Data and information which is connected and shared with relevant stakeholders is critical for designing and delivering a net zero built environment, a leader in construction technology says.

In an interview following the creation of his multi-national firm as a result of a merger of four leading technology solution providers (see below), VinZero Chief Executive Officer Paul Laycock told Sourceable that the connection of disparate information and data is an essential part of delivering a built environment which is smarter, more efficient, more sustainable and more affordable.

Laycock says the importance of sustainability in design and construction should not be underestimated. This involves not only reducing carbon emissions but also eliminating waste and minimising construction impacts on land and the environment.

“When we build buildings, they are intended to last a long time,” Laycock said.

“Unless we start to look at how we put smarter buildings together, it’s going to take a long time to transform our total environment impact and world that we live in.

“Whether it is new housing or new shopping centres, roads or bridges, we have to look at sustainability. We have to look at taking the step toward zero carbon by redefining traditional practices and become more intelligent in how we leverage data through digitalisation.”

Laycock’s comments come as VinZero was created last month out of an $EU200+M merger of four technology solutions providers: A2K Technologies and Cloud A2K for ANZ, U.S.CAD The Americas, Cadline EMEA and UK, and Capricot India.

The firms have now been rebranded under the VinZero umbrella as VinZero APAC, VinZero EMEA, VinZero The AMERICAS and VinZero INDIA.

Put together, the newly merged entity has 550 employees across 32 offices, more than 400,000 licences under management and thousands of global customers.

By bringing together multiple technologies, the organisation aims to speed up digitisation across architecture, engineering, construction and manufacturing and to facilitate the design and construction of buildings which are smarter, more efficient, more affordable and more sustainable through greater uptake of digital technology.

The comments also come amid ongoing efforts by industry to create a more sustainable built environment.

A recent report published by the United Nations Environment Programme found that worldwide, the construction sector is responsible for 38 percent of C02 emissions, 23 percent of air pollution, 40 percent of water pollution, 50 percent of landfill waste, 21 percent of the depletion of natural resources and 40 percent of energy use.

Speaking about technology, Laycock says the most important challenge is to connect information across disciplines.

As things stand, he says much information within the industry is fragmented and disconnected.

He says greater connectedness could deliver benefits across several areas.

On one specific issue, Laycock says greater connectedness can assist architects, engineers and builders to specify and source products which are environmentally sound and fit for purpose.

Speaking particularly of VinZero, he says the VinZero Create offering due for release in the coming months will provide curated project specific content from manufacturers globally. This will help the industry to digitise more rapidly, redefine and replace generic with specific content, design smarter and faster and improve speed and accuracy. In turn, Laycock says this will reduce time and cost to design, while helping increase project margins.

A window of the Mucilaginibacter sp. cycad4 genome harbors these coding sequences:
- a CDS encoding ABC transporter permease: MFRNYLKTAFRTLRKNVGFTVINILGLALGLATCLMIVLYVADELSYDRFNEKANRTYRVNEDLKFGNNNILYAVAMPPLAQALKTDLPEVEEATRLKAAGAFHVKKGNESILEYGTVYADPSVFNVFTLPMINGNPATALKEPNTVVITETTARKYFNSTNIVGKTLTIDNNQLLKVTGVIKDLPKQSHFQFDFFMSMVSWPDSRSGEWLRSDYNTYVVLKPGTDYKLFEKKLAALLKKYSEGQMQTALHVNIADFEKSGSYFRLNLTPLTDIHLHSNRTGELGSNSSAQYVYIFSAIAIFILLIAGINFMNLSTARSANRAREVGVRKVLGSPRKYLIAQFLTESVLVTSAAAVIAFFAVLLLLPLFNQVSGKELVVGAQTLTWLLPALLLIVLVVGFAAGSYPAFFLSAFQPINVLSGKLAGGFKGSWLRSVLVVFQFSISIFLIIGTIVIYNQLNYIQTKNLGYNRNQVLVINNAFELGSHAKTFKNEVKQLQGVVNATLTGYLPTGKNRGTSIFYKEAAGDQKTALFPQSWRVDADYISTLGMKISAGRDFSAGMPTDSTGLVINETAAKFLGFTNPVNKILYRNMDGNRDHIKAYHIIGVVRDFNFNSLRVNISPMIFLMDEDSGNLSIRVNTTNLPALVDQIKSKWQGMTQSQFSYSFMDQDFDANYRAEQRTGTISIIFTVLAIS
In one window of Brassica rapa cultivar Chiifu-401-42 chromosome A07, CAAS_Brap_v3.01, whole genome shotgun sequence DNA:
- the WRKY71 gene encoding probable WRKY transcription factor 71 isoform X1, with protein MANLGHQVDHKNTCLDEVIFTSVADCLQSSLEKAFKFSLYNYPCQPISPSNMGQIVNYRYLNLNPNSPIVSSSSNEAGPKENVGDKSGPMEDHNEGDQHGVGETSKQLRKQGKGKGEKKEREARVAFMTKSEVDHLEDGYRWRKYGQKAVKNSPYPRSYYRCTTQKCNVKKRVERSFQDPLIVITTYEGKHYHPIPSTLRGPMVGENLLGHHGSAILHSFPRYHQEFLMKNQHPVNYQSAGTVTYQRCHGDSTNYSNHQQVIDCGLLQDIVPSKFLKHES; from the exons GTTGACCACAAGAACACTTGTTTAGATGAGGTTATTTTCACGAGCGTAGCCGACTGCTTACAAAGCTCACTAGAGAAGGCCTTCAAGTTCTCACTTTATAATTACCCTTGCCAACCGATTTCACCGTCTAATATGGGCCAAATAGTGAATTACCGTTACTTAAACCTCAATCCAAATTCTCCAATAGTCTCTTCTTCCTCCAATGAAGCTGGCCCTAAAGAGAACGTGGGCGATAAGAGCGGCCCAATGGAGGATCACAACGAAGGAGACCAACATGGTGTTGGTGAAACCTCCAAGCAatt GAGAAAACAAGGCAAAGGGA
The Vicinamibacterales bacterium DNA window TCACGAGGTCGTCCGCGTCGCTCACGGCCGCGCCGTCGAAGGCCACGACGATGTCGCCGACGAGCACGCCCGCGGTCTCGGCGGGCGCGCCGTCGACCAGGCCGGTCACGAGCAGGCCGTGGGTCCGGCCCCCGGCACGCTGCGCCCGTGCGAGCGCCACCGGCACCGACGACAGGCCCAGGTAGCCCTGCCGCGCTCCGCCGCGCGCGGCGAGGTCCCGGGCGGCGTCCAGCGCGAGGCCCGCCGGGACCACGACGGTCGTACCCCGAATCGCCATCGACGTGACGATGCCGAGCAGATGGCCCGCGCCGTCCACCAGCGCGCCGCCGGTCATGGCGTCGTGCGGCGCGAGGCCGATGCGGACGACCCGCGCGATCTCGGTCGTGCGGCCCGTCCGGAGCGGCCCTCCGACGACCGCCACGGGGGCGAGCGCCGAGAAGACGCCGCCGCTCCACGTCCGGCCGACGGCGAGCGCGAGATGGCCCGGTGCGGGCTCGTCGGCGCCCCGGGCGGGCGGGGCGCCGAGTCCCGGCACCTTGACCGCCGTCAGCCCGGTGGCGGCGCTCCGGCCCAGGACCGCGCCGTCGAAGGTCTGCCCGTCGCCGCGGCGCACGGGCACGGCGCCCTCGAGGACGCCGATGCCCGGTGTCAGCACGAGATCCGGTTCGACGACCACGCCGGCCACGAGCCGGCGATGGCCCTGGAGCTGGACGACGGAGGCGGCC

Given the large number of products which go into buildings along with the array of compliance certificates and sustainability ratings for each product type,  Laycock says that providing accessible and up to date product content from manufacturers will deliver significant benefits.

More generally, bringing information together can facilitate greater stakeholder collaboration and participation in design.

Finally, greater connectedness of information will help to facilitate innovative construction methods such as offsite fabrication or design for manufacturing and assembly.

Beyond individual buildings, meanwhile, Laycock says connected information will help in the planning and delivery of sustainable cities, suburbs and precincts by bringing together various forms of data surrounding the flow of traffic, transport and people.

Speaking of VinZero, he says the merged entity aims to have a positive impact over 50 to 100 years by facilitating the transformation of practices across industry. Within its own business, it seeks to bring in not just architects, engineers and builders but also those with broader expertise such as ergonomists, agricultural scientist or cultural experts to help develop the long-term vision.

In addition, the company is currently building out its own Sustainability Council with a commitment to place dedicated Sustainability Directors in each of their key geographical regions. This council will enable their customers to garner advice and education from around the world specific to industry supporting their mandate to help industry build a better world.

Paul Laycock (image supplied)

Laycock says the built environment will reach its long-term potential only if the vision is set correctly and aligns with economic and community objectives.

Whilst not every project will reach net zero, he says the industry needs to operate on a path of continual improvement.

Laycock says COVID has served as a wake-up call about the need to operate differently.

“With everything that has gone on with COVID, I think it has been a wakeup call for a lot of people,” Laycock said.

“People want to do something different and do better and consider a different future than what we have lived in in the past.”

“VinZero is there to help facilitate and help that transformation and to provide the people with the information to make the most educated decisions they can in leading toward net zero.”